We also need the equivalent of pop culture, paperback computer science. When I was a student in high school and undergraduate, many of my classes also required us to read some mass culture paperback that connected to the class.  I remember reading Future Shock for a high school class, and Vonnegut’s Cat’s Cradle in an undergraduate Engineering class (to lead into a discussion about unexpected effects of technological advances).  My daughter just read Dragons of Eden for her high school science class.

Many (maybe even mostall?) areas of science have books written for the the educated-but-not-specialist reader about topics in that area.  These books aren’t textbooks, and they are not surveys of the whole field. They are a slice, written in approachable (though not necessarily simple) prose.  They can be useful to assign in a class to get students to think about a perspective on the course that might not come up otherwise, and to feed into discussions.

Where are the popular culture, paperback books on computer science?  There are a few.  Danny Hillis’ The Patterns in the Stone meets the definition. James Gleick’s new book The Information (once it becomes “paperback”) may serve that role.  Few books like these actually contain code or describe algorithms, the stuff that computer scientists talk and think about. How many of us CS educators actually assign these books in class and then discuss them?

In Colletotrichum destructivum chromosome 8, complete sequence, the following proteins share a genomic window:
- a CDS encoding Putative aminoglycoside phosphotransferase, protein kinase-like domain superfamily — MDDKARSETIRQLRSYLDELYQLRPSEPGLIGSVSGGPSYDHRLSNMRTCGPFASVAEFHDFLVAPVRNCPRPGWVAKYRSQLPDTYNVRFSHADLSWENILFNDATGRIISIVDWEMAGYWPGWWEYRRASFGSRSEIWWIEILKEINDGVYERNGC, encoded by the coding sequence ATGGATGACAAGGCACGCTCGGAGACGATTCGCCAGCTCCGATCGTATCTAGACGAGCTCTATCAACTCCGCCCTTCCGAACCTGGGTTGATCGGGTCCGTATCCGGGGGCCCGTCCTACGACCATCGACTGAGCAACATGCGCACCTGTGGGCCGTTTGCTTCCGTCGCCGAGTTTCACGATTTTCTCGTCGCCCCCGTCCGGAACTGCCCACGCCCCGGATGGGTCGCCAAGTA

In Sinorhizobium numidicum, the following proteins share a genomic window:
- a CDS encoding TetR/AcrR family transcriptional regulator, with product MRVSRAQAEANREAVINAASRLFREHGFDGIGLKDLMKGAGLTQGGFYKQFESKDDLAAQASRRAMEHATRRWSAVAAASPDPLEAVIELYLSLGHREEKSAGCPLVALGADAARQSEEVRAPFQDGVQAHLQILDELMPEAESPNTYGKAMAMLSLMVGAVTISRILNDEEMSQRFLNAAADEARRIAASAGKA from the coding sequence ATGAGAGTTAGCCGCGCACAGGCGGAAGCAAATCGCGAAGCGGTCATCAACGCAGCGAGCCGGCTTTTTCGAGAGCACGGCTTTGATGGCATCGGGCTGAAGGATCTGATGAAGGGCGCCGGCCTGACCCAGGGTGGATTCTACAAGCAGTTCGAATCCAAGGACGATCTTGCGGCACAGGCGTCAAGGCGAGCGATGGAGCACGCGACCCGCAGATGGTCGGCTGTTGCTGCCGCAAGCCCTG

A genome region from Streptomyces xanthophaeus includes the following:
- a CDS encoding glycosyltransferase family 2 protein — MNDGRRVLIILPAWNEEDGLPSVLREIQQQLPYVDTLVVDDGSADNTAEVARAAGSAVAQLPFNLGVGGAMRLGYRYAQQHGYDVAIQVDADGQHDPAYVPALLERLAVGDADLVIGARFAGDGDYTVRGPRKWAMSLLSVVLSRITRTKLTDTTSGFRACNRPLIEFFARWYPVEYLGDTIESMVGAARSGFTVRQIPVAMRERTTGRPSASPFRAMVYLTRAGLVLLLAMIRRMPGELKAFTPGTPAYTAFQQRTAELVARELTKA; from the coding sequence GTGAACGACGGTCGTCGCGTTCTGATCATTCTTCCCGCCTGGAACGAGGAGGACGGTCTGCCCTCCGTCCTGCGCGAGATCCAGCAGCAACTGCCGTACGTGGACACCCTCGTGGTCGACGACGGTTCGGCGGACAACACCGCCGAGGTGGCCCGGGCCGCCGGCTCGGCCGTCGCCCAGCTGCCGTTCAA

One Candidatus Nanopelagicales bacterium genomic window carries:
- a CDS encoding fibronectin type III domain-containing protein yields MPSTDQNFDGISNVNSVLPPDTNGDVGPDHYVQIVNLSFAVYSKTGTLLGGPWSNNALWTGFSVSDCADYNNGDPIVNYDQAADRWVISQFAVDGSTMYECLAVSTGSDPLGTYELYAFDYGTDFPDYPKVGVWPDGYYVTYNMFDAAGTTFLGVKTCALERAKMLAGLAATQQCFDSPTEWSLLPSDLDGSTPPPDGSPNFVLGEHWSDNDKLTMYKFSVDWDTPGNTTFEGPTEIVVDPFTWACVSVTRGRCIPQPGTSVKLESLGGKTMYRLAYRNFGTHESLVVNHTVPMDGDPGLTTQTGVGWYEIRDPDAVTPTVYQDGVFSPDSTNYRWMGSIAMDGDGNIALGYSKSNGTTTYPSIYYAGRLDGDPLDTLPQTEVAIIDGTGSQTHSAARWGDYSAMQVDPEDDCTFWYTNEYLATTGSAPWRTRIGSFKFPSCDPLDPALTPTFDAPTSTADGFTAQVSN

We need books like these–and maybe not just “books” but also bits of software, simulations, videos, electronic books, and active essays.  We need media that are aimed at the educated-but-not-specialist reader with approachable prose (maybe with other modalities), that are not textbooks, that don’t aim to cover the whole field, that describe a particular slice or perspective on computer science, and that could be assigned in a CS class for breadth and to spur discussion.  We need a lot of media like this, as much as has been written like this about mathematics, biology, chemistry, physics, and other disciplines.